A crucial part of succession planning is being able to identify the talent of the future. In other words those who will become the next level of managers or leaders and drive the business forward.
Helen Floor, founder and managing director of 1-1 Recruitment in Hampshire believes potential can be singled out through careful research. She says: “It’s important to be able to work closely with your teams but also having a trusting relationship with your employees.”
This means taking time to socialise with your workforce. This can help you to understand more about their wants and needs in an informal setting without work pressures impinging on the conversation.
She adds: “On a more formal note, I think it’s important to have a mechanism where you can nurture talent and help employees channel their ambitions by setting goals and objectives to help them progress.”
>It is usually difficult for an individual to move out of the retail sector but a few years ago I secured a job for a retail candidate in an HR role. --- Helen Floor
This, she explains, can work alongside the more traditional approach “Many organisations still have a traditional annual appraisal, which many people like, but at 1-1 Recruitment our talent management system is set up for regular catch ups where we can ensure our employees are on track with any progression training or personal development planning.”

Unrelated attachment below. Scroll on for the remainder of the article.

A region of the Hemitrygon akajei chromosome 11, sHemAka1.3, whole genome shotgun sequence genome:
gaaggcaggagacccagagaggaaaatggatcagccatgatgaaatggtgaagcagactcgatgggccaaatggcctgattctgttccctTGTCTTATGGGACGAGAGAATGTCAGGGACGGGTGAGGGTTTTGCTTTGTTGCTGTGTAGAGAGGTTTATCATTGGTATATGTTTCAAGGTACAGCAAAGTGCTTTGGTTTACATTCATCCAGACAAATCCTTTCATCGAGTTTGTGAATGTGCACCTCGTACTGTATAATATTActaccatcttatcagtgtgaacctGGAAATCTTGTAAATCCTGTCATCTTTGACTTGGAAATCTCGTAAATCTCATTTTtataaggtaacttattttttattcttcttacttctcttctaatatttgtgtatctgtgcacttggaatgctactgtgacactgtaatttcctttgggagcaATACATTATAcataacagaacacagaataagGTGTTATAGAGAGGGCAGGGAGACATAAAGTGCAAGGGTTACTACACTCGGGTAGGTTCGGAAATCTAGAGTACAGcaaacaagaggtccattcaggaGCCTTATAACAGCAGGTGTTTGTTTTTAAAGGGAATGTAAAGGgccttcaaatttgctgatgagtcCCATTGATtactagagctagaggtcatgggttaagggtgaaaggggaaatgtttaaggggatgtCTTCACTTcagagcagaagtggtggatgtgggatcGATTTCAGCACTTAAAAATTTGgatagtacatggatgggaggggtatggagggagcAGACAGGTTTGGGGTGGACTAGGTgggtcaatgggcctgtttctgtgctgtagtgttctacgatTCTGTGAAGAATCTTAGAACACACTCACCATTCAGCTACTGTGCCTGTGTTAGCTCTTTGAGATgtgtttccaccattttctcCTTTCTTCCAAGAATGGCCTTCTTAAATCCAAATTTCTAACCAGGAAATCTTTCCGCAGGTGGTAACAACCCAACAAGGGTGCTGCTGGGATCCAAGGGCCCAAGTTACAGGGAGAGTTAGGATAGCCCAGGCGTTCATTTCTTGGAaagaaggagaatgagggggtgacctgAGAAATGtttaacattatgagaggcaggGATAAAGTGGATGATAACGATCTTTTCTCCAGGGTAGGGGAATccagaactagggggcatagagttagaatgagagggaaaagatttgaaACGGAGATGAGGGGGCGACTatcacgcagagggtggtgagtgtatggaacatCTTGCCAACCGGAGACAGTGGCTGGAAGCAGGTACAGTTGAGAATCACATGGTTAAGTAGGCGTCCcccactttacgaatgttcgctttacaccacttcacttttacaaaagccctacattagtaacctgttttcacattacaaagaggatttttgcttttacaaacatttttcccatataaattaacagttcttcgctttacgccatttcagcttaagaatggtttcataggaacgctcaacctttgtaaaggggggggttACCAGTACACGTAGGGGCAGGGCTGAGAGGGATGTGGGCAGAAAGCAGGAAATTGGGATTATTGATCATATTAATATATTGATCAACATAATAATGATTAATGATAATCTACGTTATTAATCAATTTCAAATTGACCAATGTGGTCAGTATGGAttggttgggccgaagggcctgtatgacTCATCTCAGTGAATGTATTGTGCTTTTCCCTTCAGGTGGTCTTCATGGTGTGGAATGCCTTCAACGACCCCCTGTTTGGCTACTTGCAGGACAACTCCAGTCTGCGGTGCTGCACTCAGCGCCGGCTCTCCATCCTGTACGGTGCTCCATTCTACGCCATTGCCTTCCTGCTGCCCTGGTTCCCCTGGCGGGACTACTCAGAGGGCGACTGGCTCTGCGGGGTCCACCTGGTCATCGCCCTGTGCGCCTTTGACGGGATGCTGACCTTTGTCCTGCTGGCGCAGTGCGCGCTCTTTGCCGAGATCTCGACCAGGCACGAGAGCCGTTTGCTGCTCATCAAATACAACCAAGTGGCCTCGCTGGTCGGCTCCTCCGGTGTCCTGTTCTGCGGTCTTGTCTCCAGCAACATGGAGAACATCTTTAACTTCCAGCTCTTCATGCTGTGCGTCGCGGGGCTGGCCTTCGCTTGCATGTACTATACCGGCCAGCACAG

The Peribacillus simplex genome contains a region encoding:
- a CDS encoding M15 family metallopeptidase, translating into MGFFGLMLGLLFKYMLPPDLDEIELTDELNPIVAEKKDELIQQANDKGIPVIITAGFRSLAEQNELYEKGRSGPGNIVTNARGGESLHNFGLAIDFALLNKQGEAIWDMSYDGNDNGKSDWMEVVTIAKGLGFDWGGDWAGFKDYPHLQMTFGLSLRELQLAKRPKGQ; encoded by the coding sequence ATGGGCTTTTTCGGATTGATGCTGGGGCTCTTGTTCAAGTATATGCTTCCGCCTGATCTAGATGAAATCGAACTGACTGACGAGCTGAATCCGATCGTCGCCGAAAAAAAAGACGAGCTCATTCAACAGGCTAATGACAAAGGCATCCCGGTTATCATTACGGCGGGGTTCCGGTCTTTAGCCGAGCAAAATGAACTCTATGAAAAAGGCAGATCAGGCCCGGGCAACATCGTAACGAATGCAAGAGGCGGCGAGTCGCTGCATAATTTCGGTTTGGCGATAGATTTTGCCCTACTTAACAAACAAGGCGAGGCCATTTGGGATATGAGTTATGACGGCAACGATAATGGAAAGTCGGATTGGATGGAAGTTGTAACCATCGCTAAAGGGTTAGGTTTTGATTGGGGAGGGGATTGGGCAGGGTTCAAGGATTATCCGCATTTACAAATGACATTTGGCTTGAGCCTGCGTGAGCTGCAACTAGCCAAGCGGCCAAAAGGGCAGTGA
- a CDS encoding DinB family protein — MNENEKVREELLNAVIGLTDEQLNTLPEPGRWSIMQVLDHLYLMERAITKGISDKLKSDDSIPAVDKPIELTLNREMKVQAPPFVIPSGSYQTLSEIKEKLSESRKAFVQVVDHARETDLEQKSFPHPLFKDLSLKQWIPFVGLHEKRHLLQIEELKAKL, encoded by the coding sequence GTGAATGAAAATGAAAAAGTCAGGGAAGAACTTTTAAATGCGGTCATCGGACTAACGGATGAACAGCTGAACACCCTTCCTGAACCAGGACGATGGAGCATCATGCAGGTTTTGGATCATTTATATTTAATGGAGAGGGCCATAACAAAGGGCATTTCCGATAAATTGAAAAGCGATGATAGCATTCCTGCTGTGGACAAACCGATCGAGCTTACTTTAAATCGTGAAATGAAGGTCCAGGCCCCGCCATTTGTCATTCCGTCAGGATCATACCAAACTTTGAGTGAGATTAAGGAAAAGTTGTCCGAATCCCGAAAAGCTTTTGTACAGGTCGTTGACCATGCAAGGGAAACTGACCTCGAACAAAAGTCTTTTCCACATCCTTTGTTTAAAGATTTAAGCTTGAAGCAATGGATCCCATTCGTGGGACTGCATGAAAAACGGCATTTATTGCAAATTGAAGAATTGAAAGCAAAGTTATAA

David Murphy, managing director of Talent Acumen, agrees that the best way to spot potential is to understand your team members and identity their work ethic.
He says: “You can do this by looking at their willingness to learn, persistence when taking on a challenging task and resilience when things go wrong. It’s all about attitude."
“Strong communication and influencing skills, an aptitude to understand technical job briefs, flair for selling to a client, and a strong overall performance of function and job remit are also key - but you’ll know when you have someone worth keeping hold of if you really understand their character and personality, and whether it’s a strong fit with your own company culture.”
Ms Floor is a fan of Dale Carnegie’s theories and her business uses some of his methodology to create personal development programmes for people considered to have potential. She explains that this includes ensuring any skills gaps are addressed.
She says: “For example I’ve currently earmarked a couple of individuals within the group who have shown promise in the area of client development; they need more sales skills, so sales skills training has become a part of their development path.”
“When we send people on professional development courses we take our part in it very seriously and ensure that, as managers of the participants, we review their progress and watch them present at the end of their course."
“We also set stretch objectives in line with any progression training and check these in monthly meetings; a lot can happen in a year when someone is developing so I feel that development needs to be watched closely, with open feedback and ongoing support.”